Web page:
Knitom wrote in an article that ‘Knitting is an effective, easily accessible tool that everyone can use to manage daily stresses. But it is also a valuable self-help tool for those dealing with more serious mental health issues and/or medical conditions. The main conditions that therapeutic knitting is used for are:
- Low mood
- Post-traumatic Stress Disorder
- Eating Disorders
- Chronic pain
- Chronic Fatigue and Fibromyalgia
Research at Cardiff University found that the more frequently people knitted, the happier and calmer they said they felt.
Eighty one percent of respondents said they felt happier during and after knitting, and 54% of the respondents who were clinically depressed said knitting made them feel happy or very happy.
Similar to a yoga flow, the rhythm of working the same stitch over and over again calms the heart rate and breathing, creating a feeling of stability and inner quiet.
The Independent wrote ‘ Knitting won’t just result in a new sweater – research has found the hobby can also reduce depression and anxiety, slow the onset of dementia, and distract from chronic pain.
Published by Knit for Peace, the findings are the result of extensive research into previous studies analysing the benefits of knitting, as well as the initiative’s own research.
According to Knit for Peace, a network of over 15,000 knitters in the UK who knit for people in need, there is substantial evidence that suggests knitting is beneficial to a healthy mind and body.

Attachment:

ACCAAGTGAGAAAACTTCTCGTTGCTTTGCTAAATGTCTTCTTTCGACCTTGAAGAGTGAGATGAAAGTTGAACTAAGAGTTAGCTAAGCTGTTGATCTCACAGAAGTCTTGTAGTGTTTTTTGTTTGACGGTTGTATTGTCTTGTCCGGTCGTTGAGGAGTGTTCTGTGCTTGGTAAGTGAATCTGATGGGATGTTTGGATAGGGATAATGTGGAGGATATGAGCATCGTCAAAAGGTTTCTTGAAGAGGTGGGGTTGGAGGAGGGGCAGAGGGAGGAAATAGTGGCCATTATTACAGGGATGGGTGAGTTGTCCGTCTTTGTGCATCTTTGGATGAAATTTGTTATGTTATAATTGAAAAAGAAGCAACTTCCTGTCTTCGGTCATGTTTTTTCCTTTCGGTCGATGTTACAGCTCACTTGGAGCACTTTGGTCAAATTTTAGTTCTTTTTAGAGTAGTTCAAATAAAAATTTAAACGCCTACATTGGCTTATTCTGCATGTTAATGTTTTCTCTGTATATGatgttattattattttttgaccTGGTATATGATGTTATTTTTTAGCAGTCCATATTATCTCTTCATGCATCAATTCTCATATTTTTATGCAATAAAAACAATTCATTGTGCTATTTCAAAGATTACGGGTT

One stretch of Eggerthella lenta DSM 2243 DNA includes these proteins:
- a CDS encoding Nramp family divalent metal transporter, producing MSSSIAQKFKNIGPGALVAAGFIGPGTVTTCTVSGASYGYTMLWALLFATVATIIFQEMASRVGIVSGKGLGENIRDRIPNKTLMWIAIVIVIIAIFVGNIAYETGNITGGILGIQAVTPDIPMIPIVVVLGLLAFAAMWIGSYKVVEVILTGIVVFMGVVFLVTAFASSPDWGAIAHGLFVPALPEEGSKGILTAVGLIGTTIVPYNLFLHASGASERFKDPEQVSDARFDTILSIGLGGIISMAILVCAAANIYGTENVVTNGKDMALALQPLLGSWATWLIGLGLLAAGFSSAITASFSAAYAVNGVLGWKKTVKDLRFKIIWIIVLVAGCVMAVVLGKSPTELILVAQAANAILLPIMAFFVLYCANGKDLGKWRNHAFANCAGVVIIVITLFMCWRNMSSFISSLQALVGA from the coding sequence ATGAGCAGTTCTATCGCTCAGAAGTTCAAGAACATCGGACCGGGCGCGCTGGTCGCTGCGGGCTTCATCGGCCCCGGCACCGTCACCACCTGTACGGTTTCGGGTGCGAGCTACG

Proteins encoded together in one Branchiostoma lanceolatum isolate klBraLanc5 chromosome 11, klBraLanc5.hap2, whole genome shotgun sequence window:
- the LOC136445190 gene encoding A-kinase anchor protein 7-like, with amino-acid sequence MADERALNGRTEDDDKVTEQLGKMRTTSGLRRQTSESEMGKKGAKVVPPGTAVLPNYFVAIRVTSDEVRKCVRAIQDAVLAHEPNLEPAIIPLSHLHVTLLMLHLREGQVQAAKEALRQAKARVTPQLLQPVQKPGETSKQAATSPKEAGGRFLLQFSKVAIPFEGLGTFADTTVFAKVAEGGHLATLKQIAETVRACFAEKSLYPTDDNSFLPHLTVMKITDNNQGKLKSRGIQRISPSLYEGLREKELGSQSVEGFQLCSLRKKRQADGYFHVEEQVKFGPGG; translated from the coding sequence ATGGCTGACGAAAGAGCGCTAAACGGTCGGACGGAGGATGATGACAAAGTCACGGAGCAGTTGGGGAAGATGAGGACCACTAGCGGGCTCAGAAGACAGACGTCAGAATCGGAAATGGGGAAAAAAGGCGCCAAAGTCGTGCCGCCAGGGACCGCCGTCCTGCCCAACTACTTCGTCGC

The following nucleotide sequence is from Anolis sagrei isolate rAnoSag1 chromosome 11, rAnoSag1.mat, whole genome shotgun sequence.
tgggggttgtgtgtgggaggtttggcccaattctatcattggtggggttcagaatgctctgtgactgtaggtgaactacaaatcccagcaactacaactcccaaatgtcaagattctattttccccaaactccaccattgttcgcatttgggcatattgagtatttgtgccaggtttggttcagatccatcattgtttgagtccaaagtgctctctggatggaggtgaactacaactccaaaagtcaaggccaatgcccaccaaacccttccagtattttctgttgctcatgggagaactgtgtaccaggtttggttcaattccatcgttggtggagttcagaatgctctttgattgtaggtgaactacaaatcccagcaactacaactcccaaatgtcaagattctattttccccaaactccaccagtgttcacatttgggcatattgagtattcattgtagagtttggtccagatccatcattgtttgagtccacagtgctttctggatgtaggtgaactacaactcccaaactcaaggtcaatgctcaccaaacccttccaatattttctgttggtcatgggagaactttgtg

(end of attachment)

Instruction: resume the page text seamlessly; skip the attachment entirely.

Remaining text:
Knitting, has proved a perfect way to switch off and relax, even better than meditation which some people find hard to practice.
Knitting groups are also popping up all over the country where you can meet up with fellow knitters and catch up on all the gossip.
A physiotherapist (Betsan Corkhill) was so convinced of it that she set up a knitting group in the Chronic Pain Unit at the Royal United Hospital in Bath and founded Stitchlinks which aims to provide support and friendship through knitting and stitching worldwide.
Experts feel that there’s a neurochemical effect on the brain which undoubtedly changes brain chemistry for the better, possibly by decreasing stress hormones and increasing feel-good seontonin and dopanine, while knitting.
The UK’s Hand and Knitting Organisation who has a list of knitting groups throughout the UK explain why joining a group will make it even more beneficial.
- They provide an opportunity to make new friends who already share an interest.
- They can get you out of the house and give you some ‘me time’.
- Knitting group members are always willing to help each other with advice when someone runs into difficulties with a project.
- They give opportunities to share and swap patterns, and check out new yarns. Some even run yarn swap sessions.
- Chance to work on group projects from yarnstorming to charity knitting.
- Company at a yarn show. Yarn events can be more fun with others to share the joy of squishing a colourful skein and admire a new pattern.
As most of my readers know I have recently moved from the East Midlands to West Sussex and so I decided I would definitely join a knitting group once I was settled in but I missed the monthly meeting so I decided to go to a crochet class instead.
I’ve always wanted to learn how to crochet but I soon found out it wasn’t right for me as I needed to look down at the stitches for to long which meant it was pulling on my neck fusions and causing me pain.
I don’t have the same problem with knitting as I’ve been knitting for so long that I hardly look at the needles. So although knitting is without doubt very therapeutic it may not be suitable for everyone depending on their circumstances.
They are extremely sociable though, so much so, I rang to ask if I could still come to the class, pay my fees but bring my knitting as it was the whole group that I enjoyed.